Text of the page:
Picture from the New York Times Learning Network. *See link below.
Perhaps you noticed that on Thursday, August 15, 2019, the five Principals presented to the School Committee the School Improvement Plans for the year. And perhaps you also noticed that the Marathon and Elmwood Schools’ shared Improvement Plan has a vocabulary goal.
When I first started teaching—and I’m sure many of you will remember this practice—teachers handed out 20 words a week to students, expected the kids to learn the words, and then we had a quiz on Friday. Every Friday. These words were rarely in context; they simply came from vocabulary books. Anything from “aberration” to “zephyr” was fair game.
Research demonstrates a strong correlation between vocabulary knowledge and reading comprehension, and “a number of studies have shown that early vocabulary knowledge is a powerful predictor of young students’ reading comprehension years later.”1
Research also shows it’s relatively ineffective to do what I used to do in the early 1990s; that is, hand out words and have kids memorize the definitions.
Instead, kids need to mess around with words. They need to break them apart, make educated guesses at their meanings, learn about root words, and decide where words might fit contextually into the world, to name a few practices.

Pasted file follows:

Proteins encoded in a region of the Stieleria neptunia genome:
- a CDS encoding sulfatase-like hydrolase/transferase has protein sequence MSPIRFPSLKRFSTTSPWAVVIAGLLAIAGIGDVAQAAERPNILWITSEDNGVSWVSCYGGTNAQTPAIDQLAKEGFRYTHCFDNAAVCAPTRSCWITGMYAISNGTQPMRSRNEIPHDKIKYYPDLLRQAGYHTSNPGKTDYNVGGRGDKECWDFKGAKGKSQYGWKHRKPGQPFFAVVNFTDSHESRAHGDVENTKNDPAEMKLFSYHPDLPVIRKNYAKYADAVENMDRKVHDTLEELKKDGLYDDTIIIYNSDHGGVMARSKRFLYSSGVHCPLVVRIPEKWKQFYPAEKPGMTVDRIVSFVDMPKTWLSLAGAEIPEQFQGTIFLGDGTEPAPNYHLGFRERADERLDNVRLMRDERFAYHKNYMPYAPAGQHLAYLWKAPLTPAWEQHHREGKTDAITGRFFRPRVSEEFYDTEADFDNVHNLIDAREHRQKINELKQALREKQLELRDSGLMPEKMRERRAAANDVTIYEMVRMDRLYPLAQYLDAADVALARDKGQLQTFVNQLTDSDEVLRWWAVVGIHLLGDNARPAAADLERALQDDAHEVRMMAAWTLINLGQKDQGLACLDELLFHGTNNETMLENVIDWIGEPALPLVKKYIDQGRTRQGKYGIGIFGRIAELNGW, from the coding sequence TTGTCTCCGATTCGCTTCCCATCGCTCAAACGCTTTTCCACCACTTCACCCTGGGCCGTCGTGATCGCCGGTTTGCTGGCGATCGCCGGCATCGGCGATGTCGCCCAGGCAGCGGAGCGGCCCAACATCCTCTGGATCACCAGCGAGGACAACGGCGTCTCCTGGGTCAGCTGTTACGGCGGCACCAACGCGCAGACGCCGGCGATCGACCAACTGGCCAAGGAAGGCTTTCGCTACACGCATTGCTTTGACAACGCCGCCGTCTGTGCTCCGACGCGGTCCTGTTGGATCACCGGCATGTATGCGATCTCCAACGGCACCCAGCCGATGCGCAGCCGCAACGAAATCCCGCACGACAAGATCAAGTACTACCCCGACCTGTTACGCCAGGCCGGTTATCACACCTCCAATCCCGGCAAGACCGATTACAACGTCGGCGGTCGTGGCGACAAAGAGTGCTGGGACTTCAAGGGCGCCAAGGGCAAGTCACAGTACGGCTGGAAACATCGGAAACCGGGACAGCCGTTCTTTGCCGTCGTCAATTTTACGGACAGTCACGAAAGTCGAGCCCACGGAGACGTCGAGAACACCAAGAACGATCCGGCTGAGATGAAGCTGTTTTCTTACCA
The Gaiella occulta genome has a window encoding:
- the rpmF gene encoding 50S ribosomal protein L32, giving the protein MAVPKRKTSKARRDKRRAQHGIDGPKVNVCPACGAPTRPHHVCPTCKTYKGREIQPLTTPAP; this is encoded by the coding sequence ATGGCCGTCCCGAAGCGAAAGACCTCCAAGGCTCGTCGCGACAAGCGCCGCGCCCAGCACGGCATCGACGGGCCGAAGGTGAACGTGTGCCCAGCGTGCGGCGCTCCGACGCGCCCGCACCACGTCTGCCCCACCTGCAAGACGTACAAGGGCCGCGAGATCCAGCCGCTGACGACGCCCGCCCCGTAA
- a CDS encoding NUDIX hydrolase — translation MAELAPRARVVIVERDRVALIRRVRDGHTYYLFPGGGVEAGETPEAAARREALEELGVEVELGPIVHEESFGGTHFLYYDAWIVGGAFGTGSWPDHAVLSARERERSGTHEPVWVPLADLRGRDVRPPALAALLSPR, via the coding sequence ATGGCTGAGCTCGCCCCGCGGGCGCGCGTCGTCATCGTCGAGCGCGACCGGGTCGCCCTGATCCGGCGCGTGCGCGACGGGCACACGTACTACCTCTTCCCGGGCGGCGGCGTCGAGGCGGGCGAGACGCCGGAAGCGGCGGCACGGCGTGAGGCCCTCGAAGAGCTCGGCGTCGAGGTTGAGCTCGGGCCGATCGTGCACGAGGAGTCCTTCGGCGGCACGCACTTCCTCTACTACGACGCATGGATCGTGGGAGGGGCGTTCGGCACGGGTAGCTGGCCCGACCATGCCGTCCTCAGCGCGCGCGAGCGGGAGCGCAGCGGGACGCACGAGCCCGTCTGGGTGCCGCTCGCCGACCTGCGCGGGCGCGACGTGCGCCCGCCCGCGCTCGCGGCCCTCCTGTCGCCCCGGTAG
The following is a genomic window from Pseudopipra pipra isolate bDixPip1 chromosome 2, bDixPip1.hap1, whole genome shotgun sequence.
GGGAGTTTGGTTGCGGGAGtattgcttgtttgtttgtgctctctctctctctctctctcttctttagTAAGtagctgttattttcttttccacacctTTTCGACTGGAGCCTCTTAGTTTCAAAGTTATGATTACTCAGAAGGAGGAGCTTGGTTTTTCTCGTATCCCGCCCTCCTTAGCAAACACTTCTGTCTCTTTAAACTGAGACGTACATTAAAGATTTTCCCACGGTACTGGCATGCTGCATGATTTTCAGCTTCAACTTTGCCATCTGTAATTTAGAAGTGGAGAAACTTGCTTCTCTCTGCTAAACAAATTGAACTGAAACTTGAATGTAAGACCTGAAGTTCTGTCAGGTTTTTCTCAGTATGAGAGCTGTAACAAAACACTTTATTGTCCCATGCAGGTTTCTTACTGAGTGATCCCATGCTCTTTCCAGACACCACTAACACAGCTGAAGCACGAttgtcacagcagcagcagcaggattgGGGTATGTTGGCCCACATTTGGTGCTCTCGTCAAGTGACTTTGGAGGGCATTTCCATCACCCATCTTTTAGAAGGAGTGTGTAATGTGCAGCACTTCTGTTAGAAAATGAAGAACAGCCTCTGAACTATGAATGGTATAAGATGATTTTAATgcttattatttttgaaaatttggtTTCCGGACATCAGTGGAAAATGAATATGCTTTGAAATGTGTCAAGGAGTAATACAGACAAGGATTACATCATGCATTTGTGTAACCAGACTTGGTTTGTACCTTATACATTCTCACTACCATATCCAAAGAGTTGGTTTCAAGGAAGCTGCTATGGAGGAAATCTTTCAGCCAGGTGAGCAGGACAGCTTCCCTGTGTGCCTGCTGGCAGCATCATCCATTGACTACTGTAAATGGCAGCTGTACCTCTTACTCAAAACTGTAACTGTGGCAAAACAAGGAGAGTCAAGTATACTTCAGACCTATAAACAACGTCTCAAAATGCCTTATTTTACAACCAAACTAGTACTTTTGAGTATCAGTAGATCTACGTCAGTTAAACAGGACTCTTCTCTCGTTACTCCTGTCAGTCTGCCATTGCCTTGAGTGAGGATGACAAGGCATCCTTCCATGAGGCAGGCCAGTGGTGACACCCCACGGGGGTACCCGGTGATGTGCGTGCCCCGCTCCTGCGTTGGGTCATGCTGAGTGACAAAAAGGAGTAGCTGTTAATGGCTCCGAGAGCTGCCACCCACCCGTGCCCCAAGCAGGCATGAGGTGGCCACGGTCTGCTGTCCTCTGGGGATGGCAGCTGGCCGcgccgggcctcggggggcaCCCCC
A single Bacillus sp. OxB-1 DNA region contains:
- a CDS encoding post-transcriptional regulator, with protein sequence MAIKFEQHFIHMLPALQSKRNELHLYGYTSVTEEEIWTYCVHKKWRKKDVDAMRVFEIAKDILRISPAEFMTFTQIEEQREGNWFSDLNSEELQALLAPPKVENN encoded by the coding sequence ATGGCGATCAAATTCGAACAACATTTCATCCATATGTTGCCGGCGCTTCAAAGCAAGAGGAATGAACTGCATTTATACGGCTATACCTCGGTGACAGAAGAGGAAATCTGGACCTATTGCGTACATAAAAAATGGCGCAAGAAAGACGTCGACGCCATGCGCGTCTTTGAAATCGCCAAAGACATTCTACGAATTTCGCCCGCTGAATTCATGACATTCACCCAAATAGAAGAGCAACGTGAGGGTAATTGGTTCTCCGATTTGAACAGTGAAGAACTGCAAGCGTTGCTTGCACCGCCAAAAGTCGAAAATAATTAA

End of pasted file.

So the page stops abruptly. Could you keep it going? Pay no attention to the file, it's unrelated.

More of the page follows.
I used to play this sort of game with my adult learners in graduate classes. I’d give them a word like “prestidigitator,” and ask them what it meant. In small group conversations, many came up with “presto” meaning fast and “digit” relating to fingers. With this knowledge, they never forgot that a prestidigitator is a magician of sorts who does sleight of hand tricks.
Kids also need time with words. They need to see, hear, and say the words over and over again. We can help children by talking to them in grown-up language. Sure, it’s a little anomalous to hear a six-year-old using words like “anomalous,” but I’m sure a six-year-old could understand and use that word. Seriously. And, once kids get accustomed to saying words, these words become a part of their quick retrieval system, and the words start appearing in students’ writing. Such exciting stuff!
So, yes, the Marathon and Elmwood Schools are serving up some vocabulary fare this year.
Maybe you, too, will nosh on some words at home? Vocabulary work provides great literacy nutritional value for students of ALL AGES! To that end, here is a link to the New York Times Learning Network*. (Check out some of the Vocabulary Video Contest Winners!)
And maybe you’ll like FreeRice. I used to play this with my own children for hours!
1Beck, I.L., McKeown, M.G., and Kucan, L. (2008) Creating robust vocabulary. The Guilford Press: New York, New York.